Montessori Walking on the Line Large Motor Movement

Child's pink tennis shoes
Photo by Taylor Owens Photography

Walking on the Line is a large motor movement group activity that includes music and movement, and a line to move on. Do you know how Maria Montessori got the idea for Walking on the Line? By observing children in various rural farm communities walking along fences! I learned about Walking on the Line in my Montessori training.

At our Montessori preschool, we practiced "walking on the line" each day. We saw the benefit, not just for each child, but for the classroom as a whole: more body awareness walking around tables and rugs, increased large motor development, phonetic-reading readiness, and a level of classroom calmness, yes, calmness!

Most importantly, children learned how to walk heel to toe, hop, jump, skip and run. The children walked on a straight line that was built into the wooden floor; they sat in chairs and waited for their turn to "walk on the line" either heel to toe, to slow music, or walk and carry a tray with a small cup of juice... which they would sip after their turn was up (and they were sitting down). Then, every few months, it progressed to: 1) jumping with both feet, 2) hopping on one foot, 3) skipping, and 4) running. Each movement had a different musical number that was played. It was a one- to three-year progression from walking to skipping. 

Most Montessori classrooms have a line made of tape in the shape of an oval (ellipse) placed on a large rug or carpet. In a home environment, you can also use tape and either make a straight line, or an oval (ellipse).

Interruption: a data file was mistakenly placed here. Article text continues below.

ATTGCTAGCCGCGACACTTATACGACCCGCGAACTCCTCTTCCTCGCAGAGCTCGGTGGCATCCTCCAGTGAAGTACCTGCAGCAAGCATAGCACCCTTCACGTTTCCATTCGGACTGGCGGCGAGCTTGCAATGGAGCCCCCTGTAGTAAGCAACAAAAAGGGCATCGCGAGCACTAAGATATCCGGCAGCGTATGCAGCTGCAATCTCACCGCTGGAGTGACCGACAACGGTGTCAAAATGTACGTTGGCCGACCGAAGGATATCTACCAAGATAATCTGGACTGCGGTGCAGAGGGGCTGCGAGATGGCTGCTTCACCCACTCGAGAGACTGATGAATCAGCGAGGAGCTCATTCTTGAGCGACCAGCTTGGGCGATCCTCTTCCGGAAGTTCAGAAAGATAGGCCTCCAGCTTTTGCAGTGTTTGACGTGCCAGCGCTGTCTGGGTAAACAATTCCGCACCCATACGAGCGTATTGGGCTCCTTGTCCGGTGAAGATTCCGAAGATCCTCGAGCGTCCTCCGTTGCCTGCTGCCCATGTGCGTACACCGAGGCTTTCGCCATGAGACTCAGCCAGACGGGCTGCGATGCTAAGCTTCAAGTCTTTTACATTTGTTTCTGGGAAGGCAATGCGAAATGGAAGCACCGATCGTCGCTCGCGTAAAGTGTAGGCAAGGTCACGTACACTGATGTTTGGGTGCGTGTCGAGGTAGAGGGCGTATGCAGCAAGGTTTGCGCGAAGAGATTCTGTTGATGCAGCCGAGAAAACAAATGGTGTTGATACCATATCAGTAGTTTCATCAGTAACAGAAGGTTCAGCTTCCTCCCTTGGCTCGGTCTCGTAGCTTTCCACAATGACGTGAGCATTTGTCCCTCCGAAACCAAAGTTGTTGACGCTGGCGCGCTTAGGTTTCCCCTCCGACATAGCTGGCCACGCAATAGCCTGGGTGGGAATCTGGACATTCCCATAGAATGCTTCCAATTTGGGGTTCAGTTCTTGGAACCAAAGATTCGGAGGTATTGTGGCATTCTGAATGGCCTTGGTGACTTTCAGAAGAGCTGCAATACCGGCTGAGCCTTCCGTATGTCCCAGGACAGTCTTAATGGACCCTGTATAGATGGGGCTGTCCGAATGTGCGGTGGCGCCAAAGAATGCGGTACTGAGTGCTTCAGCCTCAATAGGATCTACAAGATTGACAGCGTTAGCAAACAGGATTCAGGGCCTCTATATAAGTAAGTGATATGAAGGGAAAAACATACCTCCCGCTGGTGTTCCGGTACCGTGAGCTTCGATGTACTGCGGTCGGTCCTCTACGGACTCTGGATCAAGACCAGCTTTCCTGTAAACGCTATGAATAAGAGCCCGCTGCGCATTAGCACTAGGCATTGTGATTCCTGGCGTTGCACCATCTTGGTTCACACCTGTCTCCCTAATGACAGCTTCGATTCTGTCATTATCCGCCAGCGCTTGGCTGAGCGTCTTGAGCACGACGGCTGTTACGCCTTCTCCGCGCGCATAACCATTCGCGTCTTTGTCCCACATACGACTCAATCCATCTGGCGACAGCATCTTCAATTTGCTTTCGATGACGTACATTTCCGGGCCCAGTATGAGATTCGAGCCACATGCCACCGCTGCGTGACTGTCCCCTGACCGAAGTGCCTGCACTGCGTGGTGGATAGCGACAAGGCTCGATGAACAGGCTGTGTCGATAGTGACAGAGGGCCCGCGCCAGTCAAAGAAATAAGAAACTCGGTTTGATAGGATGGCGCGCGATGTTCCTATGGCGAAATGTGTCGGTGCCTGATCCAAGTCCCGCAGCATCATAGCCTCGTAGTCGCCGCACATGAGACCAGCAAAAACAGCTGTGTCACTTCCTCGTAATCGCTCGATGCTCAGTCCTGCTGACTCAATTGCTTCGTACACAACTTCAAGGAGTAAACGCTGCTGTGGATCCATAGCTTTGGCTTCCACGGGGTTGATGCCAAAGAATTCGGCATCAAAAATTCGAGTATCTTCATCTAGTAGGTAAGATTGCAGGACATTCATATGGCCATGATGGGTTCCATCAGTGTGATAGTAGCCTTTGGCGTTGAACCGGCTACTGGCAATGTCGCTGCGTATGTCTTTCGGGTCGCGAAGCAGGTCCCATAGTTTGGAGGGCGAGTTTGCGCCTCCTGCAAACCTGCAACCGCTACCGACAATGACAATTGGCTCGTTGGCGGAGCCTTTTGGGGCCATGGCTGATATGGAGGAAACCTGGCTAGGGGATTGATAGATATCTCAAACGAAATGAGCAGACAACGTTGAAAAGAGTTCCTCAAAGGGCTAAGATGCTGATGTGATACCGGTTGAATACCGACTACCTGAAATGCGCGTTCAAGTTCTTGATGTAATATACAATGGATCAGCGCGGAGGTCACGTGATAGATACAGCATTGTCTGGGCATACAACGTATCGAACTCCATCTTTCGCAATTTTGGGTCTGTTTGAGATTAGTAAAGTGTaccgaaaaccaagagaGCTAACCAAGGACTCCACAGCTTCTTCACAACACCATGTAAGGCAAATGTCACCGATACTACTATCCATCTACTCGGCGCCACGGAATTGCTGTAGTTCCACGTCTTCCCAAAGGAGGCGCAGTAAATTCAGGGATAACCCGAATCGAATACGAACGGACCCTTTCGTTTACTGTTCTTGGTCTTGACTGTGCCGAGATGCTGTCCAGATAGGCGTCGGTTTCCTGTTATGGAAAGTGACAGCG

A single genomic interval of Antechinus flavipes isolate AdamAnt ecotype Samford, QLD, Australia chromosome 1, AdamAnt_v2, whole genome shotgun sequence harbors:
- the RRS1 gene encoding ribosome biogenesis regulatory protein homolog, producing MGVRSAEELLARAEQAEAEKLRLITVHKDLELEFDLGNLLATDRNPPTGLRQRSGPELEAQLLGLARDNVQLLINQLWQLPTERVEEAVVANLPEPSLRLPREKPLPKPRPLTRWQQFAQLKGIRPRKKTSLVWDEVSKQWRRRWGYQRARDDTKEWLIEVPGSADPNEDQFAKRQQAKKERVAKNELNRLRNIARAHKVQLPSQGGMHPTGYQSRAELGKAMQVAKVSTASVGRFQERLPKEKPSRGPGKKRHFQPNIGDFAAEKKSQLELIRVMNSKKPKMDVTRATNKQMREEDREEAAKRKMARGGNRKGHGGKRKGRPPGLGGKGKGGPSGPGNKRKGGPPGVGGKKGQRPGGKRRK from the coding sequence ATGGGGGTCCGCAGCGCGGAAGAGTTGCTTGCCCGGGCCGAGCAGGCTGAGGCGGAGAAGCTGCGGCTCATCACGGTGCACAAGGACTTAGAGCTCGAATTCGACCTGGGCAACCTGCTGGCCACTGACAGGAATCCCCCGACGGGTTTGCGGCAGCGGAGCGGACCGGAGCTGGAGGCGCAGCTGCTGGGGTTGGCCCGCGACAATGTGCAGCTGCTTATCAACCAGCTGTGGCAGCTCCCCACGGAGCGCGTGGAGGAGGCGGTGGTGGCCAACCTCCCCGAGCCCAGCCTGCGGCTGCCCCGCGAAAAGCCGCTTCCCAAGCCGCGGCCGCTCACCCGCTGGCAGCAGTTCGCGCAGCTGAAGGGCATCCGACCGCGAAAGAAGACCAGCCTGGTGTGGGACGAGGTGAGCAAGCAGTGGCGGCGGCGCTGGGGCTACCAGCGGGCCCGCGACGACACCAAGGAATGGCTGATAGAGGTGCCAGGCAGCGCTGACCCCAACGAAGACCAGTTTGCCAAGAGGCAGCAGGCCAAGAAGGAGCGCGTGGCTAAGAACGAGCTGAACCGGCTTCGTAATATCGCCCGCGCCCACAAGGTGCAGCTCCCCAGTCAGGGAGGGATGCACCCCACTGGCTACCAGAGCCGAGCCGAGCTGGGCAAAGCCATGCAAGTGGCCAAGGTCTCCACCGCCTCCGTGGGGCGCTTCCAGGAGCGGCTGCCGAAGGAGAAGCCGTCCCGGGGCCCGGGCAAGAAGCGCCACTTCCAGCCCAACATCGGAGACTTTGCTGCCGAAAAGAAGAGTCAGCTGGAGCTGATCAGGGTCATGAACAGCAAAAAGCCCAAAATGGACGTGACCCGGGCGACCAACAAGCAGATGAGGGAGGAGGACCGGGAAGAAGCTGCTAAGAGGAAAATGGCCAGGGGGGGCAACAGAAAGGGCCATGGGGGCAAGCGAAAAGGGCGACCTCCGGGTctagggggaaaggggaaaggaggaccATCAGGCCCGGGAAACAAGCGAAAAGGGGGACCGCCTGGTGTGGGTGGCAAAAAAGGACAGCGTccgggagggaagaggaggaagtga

Some teachers have the entire class or group do their movements on the line, but in our classroom, each child had a turn, one at a time, while the rest of the children watched. So you can decide what method works best for your children.

When we did Walking on the Line, we used a Montessori album, or record (now called a vinyl). It may not exist anymore, but you can get a Walking on the Line CD: The Walking on the Line and Rhythmic Activities on the Line CD from Montessori Services $20: "features 20 minutes of quiet piano music, developed by Montessorians Sanford Jones (founding president of NAMTA and former Executive Director of AMI/USA) and Judy Jones (movement education consultant and teacher). The walking music is followed by tracks that capture the essence of each locomotor movement in sequence, isolating marching, running, galloping, skipping, and processing; 12 tracks in all. Performed by Sanford Jones. From Youth Opera International."

Here are some Montessori-inspired, and non-Montessori links (links checked and updated on 2/16/2022):
  • Montessori Music Rhythmic Activities for Young Children a book (buy used, no longer in print) by Elise Braun Barnett of "A collection of folk tunes and excerpts from pieces of well-known composers," for people who can read music, play piano, and or can find these tunes online and download them.
  • Songs for Teaching: "Thousands of children's songs, lyrics, sound clips, and teaching suggestions." A fantastic website with clips and lyrics in math, science, seasons, reading and so much more!
  • "Walking on the Line": article from Montessori World.
  • "Walking on the Line Activity as an Aim Toward Reading and Writing" blog post from NAMC.
  • Incorporating Dance into the Montessori Program by Anne Schaefer Wussler: 35-page booklet for $$.
  • Walking On The Line by Beth Phillips: a 50-page booklet for $$.
  • "Chapter IX: MUSCULAR EDUCATION GYMNASTICS" by Maria Montessori (1870-1952), translated by Anne Everett George (1882-). From: The Montessori Method (1912) by Maria Montessori, translated by Anne Everett George. New York: Frederick A. Stokes Company, 1912. pp. 137-148.
~Lisa Nolan